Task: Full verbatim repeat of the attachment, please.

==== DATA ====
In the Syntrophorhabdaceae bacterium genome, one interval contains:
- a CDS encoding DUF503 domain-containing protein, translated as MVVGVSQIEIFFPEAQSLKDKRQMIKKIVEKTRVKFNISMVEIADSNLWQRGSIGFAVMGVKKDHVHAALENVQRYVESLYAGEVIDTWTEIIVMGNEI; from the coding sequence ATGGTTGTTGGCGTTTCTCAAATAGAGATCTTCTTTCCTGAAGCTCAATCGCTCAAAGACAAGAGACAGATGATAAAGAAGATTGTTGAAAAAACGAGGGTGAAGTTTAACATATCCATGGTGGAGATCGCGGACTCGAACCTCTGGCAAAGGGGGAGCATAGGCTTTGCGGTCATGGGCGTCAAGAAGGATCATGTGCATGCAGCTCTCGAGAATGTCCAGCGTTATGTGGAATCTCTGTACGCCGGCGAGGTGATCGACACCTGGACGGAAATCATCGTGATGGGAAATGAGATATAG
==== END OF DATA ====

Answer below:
In the Syntrophorhabdaceae bacterium genome, one interval contains:
- a CDS encoding DUF503 domain-containing protein, translated as MVVGVSQIEIFFPEAQSLKDKRQMIKKIVEKTRVKFNISMVEIADSNLWQRGSIGFAVMGVKKDHVHAALENVQRYVESLYAGEVIDTWTEIIVMGNEI; from the coding sequence ATGGTTGTTGGCGTTTCTCAAATAGAGATCTTCTTTCCTGAAGCTCAATCGCTCAAAGACAAGAGACAGATGATAAAGAAGATTGTTGAAAAAACGAGGGTGAAGTTTAACATATCCATGGTGGAGATCGCGGACTCGAACCTCTGGCAAAGGGGGAGCATAGGCTTTGCGGTCATGGGCGTCAAGAAGGATCATGTGCATGCAGCTCTCGAGAATGTCCAGCGTTATGTGGAATCTCTGTACGCCGGCGAGGTGATCGACACCTGGACGGAAATCATCGTGATGGGAAATGAGATATAG